Carroll CL, Schramm CM, Zucker AR. J Asthma. 2008;45(6):513–517
PURPOSE OF THE STUDY. To describe a population of children with mild baseline asthma who were admitted to the ICU with severe exacerbations.
STUDY POPULATION. A retrospective cohort study of 298 children with asthma (age: 2–18 years) who were admitted to the Connecticut Children's Medical Center ICU with a severe asthma exacerbation between April 1997 and December 2006 was performed.
METHODS. Children were identified as having mild asthma if their disease was classified as intermittent or mild persistent according to current National Heart, Lung, and Blood Institute (NHLBI) guidelines; classifications of baseline asthma status were updated to current terminology for patients who were prospectively identified before the recent revisions to the NHLBI guidelines. The validated Modified Pulmonary Index Score was used to assess illness severity. Data regarding demographic characteristics, severity of illness at presentation, types and durations of therapies received, and duration of hospitalization were collected retrospectively.
RESULTS. A total of 298 children with asthma were admitted to the ICU with severe exacerbations. Of those, 164 (55%) had previous mild intermittent or mild persistent asthma. These children, compared with children with moderate and severe persistent asthma, were noted to be younger (7.6 ± 3.9 vs 9.8 ± 4.6 years; P < .0001) and less likely to have been admitted to the hospital for asthma previously (42% vs 77%; P < .0001). In the mild asthma group, fewer Hispanic children (30% vs 47%; P = .003) and more white children (42% vs 24%; P = .001) were identified. Other demographic features were similar between the groups. No significant differences in the ICU length of stay, hospital length of stay, or therapies received existed between the 2 groups. Admission Modified Pulmonary Index Scores correlated closely with hospital length of stay. Thirteen children (8%) with mild asthma were intubated, which was fewer than those with moderate/severe persistent asthma (17%; P = .03). The intubated children with mild asthma were younger (6.9 ± 4.7 vs 11.4 ± 4.1 years; P = .009), less likely to be Hispanic, and less likely to have been previously intubated (P = .03).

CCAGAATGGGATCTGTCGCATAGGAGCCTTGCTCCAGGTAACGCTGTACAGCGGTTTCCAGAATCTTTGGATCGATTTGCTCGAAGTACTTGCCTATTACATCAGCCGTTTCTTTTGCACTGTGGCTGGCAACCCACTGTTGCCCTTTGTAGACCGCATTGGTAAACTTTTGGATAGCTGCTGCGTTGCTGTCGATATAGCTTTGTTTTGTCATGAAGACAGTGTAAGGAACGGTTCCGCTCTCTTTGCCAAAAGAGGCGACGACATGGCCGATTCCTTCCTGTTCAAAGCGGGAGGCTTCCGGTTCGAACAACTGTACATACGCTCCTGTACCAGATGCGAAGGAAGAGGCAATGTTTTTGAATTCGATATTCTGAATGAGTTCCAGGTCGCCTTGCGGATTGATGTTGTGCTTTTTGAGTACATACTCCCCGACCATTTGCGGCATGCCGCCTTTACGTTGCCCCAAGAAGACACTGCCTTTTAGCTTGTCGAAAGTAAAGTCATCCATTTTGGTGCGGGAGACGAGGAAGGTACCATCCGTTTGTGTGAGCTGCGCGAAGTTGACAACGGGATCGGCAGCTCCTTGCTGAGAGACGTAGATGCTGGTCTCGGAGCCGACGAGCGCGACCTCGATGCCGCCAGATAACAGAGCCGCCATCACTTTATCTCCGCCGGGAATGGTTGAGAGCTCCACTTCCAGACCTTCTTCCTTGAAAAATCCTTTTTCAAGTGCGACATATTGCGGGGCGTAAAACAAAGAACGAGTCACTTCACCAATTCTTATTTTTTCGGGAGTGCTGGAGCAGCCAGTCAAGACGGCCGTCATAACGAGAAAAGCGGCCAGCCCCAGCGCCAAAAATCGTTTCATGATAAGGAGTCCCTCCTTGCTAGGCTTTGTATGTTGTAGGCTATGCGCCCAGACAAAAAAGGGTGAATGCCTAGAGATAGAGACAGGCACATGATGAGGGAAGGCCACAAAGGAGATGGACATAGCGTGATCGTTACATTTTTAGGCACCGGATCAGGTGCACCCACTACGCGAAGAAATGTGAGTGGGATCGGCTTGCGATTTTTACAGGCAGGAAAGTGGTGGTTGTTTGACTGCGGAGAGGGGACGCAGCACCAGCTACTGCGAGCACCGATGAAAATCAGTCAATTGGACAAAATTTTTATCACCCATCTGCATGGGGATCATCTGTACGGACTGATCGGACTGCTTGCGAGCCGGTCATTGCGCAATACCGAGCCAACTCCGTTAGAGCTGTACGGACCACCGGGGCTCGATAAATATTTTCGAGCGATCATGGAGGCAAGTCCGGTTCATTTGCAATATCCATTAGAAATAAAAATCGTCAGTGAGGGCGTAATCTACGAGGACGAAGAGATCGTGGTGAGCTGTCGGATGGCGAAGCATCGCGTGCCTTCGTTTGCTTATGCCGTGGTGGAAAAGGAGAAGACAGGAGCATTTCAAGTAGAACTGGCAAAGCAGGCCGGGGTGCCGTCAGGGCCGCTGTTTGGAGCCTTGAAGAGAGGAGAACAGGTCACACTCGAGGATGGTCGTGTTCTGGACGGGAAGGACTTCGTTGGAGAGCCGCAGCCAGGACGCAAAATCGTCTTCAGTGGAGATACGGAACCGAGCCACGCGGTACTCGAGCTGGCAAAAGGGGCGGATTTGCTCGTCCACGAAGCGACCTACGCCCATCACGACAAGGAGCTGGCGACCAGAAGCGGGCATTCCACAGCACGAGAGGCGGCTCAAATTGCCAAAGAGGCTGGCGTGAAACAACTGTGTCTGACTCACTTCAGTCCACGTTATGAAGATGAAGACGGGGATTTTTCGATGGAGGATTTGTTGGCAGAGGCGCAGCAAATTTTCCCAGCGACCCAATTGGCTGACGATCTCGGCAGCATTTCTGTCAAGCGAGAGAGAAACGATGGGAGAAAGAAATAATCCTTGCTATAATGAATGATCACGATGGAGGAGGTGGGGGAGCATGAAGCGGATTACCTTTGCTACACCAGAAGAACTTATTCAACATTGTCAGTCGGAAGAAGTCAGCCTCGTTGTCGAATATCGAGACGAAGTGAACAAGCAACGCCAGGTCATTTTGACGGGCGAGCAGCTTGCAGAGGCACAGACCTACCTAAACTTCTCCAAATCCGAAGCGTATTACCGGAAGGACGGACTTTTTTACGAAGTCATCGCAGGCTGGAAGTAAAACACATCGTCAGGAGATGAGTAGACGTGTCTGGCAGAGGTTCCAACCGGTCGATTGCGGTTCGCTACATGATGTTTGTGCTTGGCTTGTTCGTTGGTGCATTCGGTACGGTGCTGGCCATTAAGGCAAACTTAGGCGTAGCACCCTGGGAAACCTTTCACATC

CONCLUSIONS. There was a significant subset of children with mild baseline asthma who developed severe exacerbations requiring ICU admission. These children were younger, were less likely to have a history of asthma-related admission, and had differences in race/ethnicity, compared with children with baseline moderate or severe asthmatic disease. These findings suggest that current classifications of pediatric asthma do not predict asthma phenotypes during acute exacerbations.
REVIEWERS COMMENTS. This study reveals a trend toward younger white, rather than Hispanic or black, children diagnosed with mild asthma (according to current NHLBI classification criteria) requiring ICU admission. In addition, almost 10% of children with mild asthma classification required intubation during hospitalization. This raises concerns regarding the poor predictive capacity of the current classification system in identifying children at risk for severe exacerbations.
- Copyright © 2009 by the American Academy of Pediatrics